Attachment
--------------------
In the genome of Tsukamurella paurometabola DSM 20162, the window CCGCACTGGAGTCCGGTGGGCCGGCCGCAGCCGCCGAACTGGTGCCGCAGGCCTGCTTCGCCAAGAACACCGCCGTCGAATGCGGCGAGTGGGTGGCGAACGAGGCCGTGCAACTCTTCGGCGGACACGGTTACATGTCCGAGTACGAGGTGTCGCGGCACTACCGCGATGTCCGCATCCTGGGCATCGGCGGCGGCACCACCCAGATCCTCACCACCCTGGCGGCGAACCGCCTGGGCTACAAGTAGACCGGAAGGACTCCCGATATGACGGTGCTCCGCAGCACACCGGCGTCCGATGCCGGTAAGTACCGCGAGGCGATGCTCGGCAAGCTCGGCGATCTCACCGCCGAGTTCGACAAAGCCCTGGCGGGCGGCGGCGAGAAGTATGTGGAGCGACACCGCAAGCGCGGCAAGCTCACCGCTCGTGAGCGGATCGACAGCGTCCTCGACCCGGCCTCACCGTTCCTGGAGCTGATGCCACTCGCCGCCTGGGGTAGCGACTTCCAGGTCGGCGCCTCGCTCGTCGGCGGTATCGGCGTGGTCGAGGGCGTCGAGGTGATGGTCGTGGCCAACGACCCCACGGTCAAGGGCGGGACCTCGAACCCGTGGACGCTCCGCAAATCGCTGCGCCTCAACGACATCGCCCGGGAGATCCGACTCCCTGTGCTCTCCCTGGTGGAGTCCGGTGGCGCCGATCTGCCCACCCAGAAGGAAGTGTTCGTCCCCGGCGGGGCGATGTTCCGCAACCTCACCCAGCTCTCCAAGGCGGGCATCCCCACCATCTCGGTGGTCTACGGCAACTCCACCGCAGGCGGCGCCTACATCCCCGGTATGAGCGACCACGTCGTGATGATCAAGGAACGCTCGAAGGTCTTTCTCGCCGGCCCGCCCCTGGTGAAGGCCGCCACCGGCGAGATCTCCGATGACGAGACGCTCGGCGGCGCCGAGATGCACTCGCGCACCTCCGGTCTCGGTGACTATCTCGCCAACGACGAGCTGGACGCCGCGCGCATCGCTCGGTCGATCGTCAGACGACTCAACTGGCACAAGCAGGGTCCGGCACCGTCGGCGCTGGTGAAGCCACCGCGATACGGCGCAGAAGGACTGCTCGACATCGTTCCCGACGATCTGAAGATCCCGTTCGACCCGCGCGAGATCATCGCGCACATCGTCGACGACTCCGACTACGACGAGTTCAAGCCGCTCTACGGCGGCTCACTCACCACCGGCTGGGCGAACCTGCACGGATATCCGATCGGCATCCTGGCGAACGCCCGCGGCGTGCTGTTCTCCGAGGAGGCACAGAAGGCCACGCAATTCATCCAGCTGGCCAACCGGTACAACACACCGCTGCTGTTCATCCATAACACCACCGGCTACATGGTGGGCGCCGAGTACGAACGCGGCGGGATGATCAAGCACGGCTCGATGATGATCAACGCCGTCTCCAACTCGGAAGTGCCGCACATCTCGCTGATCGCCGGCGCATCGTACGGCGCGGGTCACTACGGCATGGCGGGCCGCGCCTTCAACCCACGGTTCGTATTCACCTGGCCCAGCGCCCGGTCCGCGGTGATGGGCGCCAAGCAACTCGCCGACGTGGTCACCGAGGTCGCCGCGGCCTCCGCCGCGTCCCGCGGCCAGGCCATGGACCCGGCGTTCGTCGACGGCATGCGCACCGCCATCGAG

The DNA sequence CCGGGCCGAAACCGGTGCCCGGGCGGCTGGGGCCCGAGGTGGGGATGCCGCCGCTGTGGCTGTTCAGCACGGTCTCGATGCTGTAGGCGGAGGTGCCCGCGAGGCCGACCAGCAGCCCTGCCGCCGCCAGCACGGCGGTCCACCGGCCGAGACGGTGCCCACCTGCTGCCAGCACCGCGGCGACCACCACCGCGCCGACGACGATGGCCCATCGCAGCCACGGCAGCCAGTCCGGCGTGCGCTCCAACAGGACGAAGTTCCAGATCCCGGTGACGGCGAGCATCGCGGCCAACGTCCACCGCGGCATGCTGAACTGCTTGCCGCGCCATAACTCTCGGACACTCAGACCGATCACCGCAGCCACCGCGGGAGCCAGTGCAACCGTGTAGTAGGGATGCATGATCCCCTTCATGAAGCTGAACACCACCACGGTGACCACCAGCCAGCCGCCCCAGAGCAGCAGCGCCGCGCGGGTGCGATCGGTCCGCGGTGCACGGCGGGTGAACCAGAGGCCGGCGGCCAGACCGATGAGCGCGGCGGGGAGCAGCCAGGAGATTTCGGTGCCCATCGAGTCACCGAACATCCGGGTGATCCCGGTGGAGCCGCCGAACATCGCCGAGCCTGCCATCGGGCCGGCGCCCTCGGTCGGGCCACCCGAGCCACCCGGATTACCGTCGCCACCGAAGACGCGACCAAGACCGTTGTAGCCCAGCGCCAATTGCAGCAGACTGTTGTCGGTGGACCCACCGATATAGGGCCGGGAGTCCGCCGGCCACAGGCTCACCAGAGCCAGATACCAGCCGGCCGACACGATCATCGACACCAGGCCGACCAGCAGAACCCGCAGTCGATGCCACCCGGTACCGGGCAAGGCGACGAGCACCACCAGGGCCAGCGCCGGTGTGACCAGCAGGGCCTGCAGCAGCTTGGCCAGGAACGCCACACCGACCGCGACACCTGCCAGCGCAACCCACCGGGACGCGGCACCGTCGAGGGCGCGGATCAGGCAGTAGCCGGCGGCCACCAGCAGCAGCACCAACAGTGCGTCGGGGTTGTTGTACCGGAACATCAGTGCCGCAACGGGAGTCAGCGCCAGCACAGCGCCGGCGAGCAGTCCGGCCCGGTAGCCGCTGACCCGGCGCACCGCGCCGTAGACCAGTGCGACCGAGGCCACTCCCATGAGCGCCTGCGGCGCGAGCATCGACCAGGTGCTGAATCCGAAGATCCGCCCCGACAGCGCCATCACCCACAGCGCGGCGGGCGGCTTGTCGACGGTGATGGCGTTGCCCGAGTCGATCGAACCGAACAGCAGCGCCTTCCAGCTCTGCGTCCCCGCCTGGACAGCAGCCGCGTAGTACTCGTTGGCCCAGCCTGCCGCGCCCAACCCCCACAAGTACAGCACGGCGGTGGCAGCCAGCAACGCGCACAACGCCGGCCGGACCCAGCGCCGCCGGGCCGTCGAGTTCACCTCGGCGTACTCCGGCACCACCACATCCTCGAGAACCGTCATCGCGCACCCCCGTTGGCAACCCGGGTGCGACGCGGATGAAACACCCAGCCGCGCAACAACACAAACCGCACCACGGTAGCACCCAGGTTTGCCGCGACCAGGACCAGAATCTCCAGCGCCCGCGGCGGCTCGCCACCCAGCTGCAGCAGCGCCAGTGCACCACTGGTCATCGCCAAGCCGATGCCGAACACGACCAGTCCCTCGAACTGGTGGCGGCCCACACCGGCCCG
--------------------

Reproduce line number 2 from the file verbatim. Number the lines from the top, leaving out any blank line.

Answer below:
The DNA sequence CCGGGCCGAAACCGGTGCCCGGGCGGCTGGGGCCCGAGGTGGGGATGCCGCCGCTGTGGCTGTTCAGCACGGTCTCGATGCTGTAGGCGGAGGTGCCCGCGAGGCCGACCAGCAGCCCTGCCGCCGCCAGCACGGCGGTCCACCGGCCGAGACGGTGCCCACCTGCTGCCAGCACCGCGGCGACCACCACCGCGCCGACGACGATGGCCCATCGCAGCCACGGCAGCCAGTCCGGCGTGCGCTCCAACAGGACGAAGTTCCAGATCCCGGTGACGGCGAGCATCGCGGCCAACGTCCACCGCGGCATGCTGAACTGCTTGCCGCGCCATAACTCTCGGACACTCAGACCGATCACCGCAGCCACCGCGGGAGCCAGTGCAACCGTGTAGTAGGGATGCATGATCCCCTTCATGAAGCTGAACACCACCACGGTGACCACCAGCCAGCCGCCCCAGAGCAGCAGCGCCGCGCGGGTGCGATCGGTCCGCGGTGCACGGCGGGTGAACCAGAGGCCGGCGGCCAGACCGATGAGCGCGGCGGGGAGCAGCCAGGAGATTTCGGTGCCCATCGAGTCACCGAACATCCGGGTGATCCCGGTGGAGCCGCCGAACATCGCCGAGCCTGCCATCGGGCCGGCGCCCTCGGTCGGGCCACCCGAGCCACCCGGATTACCGTCGCCACCGAAGACGCGACCAAGACCGTTGTAGCCCAGCGCCAATTGCAGCAGACTGTTGTCGGTGGACCCACCGATATAGGGCCGGGAGTCCGCCGGCCACAGGCTCACCAGAGCCAGATACCAGCCGGCCGACACGATCATCGACACCAGGCCGACCAGCAGAACCCGCAGTCGATGCCACCCGGTACCGGGCAAGGCGACGAGCACCACCAGGGCCAGCGCCGGTGTGACCAGCAGGGCCTGCAGCAGCTTGGCCAGGAACGCCACACCGACCGCGACACCTGCCAGCGCAACCCACCGGGACGCGGCACCGTCGAGGGCGCGGATCAGGCAGTAGCCGGCGGCCACCAGCAGCAGCACCAACAGTGCGTCGGGGTTGTTGTACCGGAACATCAGTGCCGCAACGGGAGTCAGCGCCAGCACAGCGCCGGCGAGCAGTCCGGCCCGGTAGCCGCTGACCCGGCGCACCGCGCCGTAGACCAGTGCGACCGAGGCCACTCCCATGAGCGCCTGCGGCGCGAGCATCGACCAGGTGCTGAATCCGAAGATCCGCCCCGACAGCGCCATCACCCACAGCGCGGCGGGCGGCTTGTCGACGGTGATGGCGTTGCCCGAGTCGATCGAACCGAACAGCAGCGCCTTCCAGCTCTGCGTCCCCGCCTGGACAGCAGCCGCGTAGTACTCGTTGGCCCAGCCTGCCGCGCCCAACCCCCACAAGTACAGCACGGCGGTGGCAGCCAGCAACGCGCACAACGCCGGCCGGACCCAGCGCCGCCGGGCCGTCGAGTTCACCTCGGCGTACTCCGGCACCACCACATCCTCGAGAACCGTCATCGCGCACCCCCGTTGGCAACCCGGGTGCGACGCGGATGAAACACCCAGCCGCGCAACAACACAAACCGCACCACGGTAGCACCCAGGTTTGCCGCGACCAGGACCAGAATCTCCAGCGCCCGCGGCGGCTCGCCACCCAGCTGCAGCAGCGCCAGTGCACCACTGGTCATCGCCAAGCCGATGCCGAACACGACCAGTCCCTCGAACTGGTGGCGGCCCACACCGGCCCG